Los Angeles mayor Eric Garcetti recently announced his commitment to hire a Chief Resilience Officer, who will be tasked with increasing the city’s ability to recover from man-made and natural disasters. This local development is part of a larger global initiative by the Rockefeller Foundation, which is promoting the idea that having a civic officer dedicated to coordinating disaster relief—and, more broadly, to aiding in the formulation of civic responses to chronic destabilizers like unemployment and inadequate transportation infrastructures—is essential to ensuring the optimal functioning of urban social institutions in both good times and bad.
We applaud Garcetti’s move, with one important caveat: Inviting and facilitating the contributions of non-governmental organizations that are willing to assist during a disaster should be at the top of the agenda for the person who fills this new position.
Since the “Charitable Choice” elements in Bill Clinton’s welfare reform legislation went into effect nearly two decades ago, responsibility for the provision of many social services has steadily devolved from federal and state governmental agencies to local authorities, faith-based groups and other NGOs. With this development in mind, we have spent several years investigating the roles that faith-based organizations (such as congregations) and other non-profits can play in the aftermath of disasters. We have interviewed leaders of congregations that are already providing everyday social services like clothing closets and soup kitchens, and who see the potential for these and similar programs to be ramped up to assist wider swaths of their communities in a time of crisis.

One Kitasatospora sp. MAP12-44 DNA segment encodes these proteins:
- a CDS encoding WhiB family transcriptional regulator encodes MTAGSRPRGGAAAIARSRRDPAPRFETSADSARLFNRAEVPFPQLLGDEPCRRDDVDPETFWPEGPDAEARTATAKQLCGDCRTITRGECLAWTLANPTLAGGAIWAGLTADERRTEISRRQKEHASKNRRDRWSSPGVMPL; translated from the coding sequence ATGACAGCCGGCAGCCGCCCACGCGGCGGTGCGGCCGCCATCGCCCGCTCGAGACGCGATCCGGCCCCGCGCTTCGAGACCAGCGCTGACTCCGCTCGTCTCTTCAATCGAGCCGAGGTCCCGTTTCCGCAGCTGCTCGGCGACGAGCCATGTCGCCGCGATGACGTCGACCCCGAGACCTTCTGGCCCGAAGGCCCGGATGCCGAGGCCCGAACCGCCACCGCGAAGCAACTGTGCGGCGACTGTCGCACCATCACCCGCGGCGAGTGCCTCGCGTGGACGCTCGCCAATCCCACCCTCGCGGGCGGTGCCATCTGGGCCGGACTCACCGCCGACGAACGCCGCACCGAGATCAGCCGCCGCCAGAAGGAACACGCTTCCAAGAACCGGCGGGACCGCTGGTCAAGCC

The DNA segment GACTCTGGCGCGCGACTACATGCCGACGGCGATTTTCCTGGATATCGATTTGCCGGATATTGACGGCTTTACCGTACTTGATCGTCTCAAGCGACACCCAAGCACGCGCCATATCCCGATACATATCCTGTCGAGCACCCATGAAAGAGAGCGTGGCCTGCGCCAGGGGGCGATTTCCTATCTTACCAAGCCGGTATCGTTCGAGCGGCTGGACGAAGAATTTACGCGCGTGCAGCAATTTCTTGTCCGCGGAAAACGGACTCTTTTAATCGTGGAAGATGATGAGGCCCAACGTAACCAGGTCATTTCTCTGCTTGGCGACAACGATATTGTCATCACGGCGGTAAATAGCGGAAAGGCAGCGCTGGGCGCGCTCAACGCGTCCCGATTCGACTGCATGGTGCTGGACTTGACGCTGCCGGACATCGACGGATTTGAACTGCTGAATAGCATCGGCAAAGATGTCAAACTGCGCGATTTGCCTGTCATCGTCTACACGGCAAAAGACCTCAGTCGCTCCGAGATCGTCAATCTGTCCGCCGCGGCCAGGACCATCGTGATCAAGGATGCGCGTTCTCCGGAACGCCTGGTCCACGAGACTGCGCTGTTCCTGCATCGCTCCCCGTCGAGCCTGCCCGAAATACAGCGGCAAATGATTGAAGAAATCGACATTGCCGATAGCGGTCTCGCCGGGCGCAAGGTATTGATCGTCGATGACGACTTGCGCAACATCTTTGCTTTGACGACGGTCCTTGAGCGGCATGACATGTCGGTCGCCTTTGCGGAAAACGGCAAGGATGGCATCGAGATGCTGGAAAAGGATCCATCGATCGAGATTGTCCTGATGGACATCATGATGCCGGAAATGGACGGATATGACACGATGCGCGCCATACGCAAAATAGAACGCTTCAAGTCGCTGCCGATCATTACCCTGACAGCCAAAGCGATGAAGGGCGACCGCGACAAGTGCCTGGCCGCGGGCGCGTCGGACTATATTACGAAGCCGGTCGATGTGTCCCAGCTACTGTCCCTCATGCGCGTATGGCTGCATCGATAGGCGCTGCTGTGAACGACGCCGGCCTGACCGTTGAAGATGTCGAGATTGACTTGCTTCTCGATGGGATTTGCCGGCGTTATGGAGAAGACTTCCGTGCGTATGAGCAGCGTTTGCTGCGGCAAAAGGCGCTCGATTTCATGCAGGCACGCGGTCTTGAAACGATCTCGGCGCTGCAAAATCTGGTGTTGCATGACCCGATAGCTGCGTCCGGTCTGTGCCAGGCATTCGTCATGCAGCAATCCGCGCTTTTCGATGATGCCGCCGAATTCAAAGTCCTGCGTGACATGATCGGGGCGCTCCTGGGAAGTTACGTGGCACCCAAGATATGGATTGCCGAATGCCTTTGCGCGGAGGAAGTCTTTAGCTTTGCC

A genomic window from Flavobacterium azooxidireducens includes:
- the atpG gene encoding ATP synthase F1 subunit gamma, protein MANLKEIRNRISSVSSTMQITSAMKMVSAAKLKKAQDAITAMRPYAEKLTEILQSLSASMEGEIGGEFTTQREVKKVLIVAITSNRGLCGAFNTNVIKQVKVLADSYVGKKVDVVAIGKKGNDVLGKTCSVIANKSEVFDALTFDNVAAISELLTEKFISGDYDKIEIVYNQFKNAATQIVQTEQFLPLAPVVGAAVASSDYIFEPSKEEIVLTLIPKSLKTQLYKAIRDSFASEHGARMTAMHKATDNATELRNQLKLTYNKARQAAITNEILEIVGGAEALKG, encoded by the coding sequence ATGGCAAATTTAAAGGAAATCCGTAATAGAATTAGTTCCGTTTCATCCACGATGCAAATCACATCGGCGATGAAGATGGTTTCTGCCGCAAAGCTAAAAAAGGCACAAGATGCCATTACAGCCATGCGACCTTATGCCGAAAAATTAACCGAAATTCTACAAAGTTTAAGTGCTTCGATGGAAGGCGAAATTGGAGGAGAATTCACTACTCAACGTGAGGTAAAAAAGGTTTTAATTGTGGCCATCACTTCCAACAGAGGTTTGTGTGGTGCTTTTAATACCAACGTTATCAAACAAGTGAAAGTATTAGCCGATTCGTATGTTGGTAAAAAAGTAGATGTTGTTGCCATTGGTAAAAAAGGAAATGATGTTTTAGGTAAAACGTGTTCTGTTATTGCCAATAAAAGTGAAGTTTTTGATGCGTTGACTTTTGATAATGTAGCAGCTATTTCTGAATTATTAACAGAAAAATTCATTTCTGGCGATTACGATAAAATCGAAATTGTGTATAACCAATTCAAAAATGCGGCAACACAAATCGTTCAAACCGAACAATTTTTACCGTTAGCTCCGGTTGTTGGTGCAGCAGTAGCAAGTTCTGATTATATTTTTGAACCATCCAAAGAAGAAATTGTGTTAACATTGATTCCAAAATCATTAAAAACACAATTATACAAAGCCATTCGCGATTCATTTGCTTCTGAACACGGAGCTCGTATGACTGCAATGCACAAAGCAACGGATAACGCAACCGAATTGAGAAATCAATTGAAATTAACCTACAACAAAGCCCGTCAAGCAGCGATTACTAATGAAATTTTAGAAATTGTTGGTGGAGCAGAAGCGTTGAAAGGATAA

Our Center was founded out of the ashes of the 1992 civil unrest–one of modern L.A.’s greatest civic disasters. One legacy of those events is that religious groups have played a critical role in rebuilding communities and their economies.
Unfortunately, we found that despite the glowing rhetoric from an array of governmental agencies about the importance of faith groups in providing resources and services for their communities—in ordinary as well as extraordinary circumstances—there are fundamental disconnects between these groups and the current civic infrastructure that is tasked with disaster preparedness and response in Los Angeles. Despite their eagerness to help, congregations have regularly encountered significant barriers to their plans to build and grow their programs. Most significantly, public officials have often thwarted the aspirations of these congregations and demonstrated a significant lack of appreciation for the resource-potential of religious groups. Unnecessarily burdensome City and County ordinances also hampered the efforts of faith-based groups to help others. In some cases the barriers were so daunting that the groups simply backed away from the challenge or dramatically curtailed their ambitions.
For example, the relief ministry leader at Calvary Chapel Burbank spoke of his congregation’s desire to expand its feeding program with the explicit goal of becoming a larger contributor to the community in the aftermath of a disaster. Their efforts focused on renovating and expanding their kitchen to enable them to serve a larger number of people. Contractors initially estimated the project would require an expenditure of $100,000, but after talking with public officials, leaders of the congregation realized that permits, licenses and code upgrades would cause the cost to skyrocket to more than $2 million.